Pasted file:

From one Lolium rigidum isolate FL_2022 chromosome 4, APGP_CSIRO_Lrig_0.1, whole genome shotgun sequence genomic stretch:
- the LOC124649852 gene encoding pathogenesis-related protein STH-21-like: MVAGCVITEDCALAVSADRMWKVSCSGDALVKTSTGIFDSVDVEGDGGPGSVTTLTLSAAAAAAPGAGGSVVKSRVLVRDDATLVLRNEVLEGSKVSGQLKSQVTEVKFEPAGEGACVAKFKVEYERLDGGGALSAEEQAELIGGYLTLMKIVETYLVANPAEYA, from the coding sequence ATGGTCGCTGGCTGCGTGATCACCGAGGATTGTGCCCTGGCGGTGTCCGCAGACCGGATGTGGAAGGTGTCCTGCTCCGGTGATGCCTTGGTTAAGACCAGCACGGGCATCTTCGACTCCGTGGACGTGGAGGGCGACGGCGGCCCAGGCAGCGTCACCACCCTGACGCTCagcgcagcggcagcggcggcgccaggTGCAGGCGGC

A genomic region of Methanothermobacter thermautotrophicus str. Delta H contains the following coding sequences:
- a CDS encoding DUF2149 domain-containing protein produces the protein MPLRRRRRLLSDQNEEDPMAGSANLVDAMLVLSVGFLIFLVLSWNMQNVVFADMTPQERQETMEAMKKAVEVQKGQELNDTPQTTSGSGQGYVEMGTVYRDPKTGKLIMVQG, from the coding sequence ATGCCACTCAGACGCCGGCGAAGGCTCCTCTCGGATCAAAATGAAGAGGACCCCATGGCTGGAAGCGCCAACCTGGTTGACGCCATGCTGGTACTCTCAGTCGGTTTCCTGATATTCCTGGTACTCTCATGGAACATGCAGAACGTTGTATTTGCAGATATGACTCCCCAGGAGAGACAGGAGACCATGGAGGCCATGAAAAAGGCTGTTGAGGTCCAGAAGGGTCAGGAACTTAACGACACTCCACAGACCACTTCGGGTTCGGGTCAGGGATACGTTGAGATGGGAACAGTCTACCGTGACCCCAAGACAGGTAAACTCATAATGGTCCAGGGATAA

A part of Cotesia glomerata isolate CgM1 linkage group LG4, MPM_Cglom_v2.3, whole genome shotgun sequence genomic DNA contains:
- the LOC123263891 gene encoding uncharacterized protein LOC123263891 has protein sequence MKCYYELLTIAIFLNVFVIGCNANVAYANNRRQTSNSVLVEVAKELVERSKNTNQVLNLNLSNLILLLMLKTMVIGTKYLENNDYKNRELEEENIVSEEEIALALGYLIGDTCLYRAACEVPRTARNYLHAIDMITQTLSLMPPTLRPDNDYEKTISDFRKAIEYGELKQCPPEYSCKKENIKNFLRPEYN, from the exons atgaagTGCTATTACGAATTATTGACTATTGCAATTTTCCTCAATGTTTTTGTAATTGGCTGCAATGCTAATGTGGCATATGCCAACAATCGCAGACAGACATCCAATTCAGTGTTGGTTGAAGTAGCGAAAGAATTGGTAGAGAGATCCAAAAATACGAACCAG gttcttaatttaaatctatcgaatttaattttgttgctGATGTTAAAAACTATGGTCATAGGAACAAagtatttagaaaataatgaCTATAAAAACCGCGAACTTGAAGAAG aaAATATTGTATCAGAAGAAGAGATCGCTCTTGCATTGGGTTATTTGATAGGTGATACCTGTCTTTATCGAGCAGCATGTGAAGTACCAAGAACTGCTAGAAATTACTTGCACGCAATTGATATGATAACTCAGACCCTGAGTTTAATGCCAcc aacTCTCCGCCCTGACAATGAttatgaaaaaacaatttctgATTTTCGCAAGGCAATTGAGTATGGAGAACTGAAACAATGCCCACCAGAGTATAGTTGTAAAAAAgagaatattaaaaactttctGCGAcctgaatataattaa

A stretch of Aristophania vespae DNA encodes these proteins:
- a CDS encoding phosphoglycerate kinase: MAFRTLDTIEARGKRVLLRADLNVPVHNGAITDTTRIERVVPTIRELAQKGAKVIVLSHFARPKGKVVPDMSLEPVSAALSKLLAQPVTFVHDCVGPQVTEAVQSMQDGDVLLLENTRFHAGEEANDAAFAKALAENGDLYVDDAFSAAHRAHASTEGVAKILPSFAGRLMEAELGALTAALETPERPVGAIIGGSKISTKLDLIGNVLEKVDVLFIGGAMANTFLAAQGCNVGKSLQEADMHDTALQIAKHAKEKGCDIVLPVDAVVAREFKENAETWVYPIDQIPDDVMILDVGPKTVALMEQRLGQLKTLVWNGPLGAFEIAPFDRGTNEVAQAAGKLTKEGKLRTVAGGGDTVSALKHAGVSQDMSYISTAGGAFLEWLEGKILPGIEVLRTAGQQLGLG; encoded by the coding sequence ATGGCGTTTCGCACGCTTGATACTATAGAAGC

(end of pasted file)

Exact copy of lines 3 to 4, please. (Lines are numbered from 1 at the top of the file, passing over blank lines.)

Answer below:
A genomic region of Methanothermobacter thermautotrophicus str. Delta H contains the following coding sequences:
- a CDS encoding DUF2149 domain-containing protein produces the protein MPLRRRRRLLSDQNEEDPMAGSANLVDAMLVLSVGFLIFLVLSWNMQNVVFADMTPQERQETMEAMKKAVEVQKGQELNDTPQTTSGSGQGYVEMGTVYRDPKTGKLIMVQG, from the coding sequence ATGCCACTCAGACGCCGGCGAAGGCTCCTCTCGGATCAAAATGAAGAGGACCCCATGGCTGGAAGCGCCAACCTGGTTGACGCCATGCTGGTACTCTCAGTCGGTTTCCTGATATTCCTGGTACTCTCATGGAACATGCAGAACGTTGTATTTGCAGATATGACTCCCCAGGAGAGACAGGAGACCATGGAGGCCATGAAAAAGGCTGTTGAGGTCCAGAAGGGTCAGGAACTTAACGACACTCCACAGACCACTTCGGGTTCGGGTCAGGGATACGTTGAGATGGGAACAGTCTACCGTGACCCCAAGACAGGTAAACTCATAATGGTCCAGGGATAA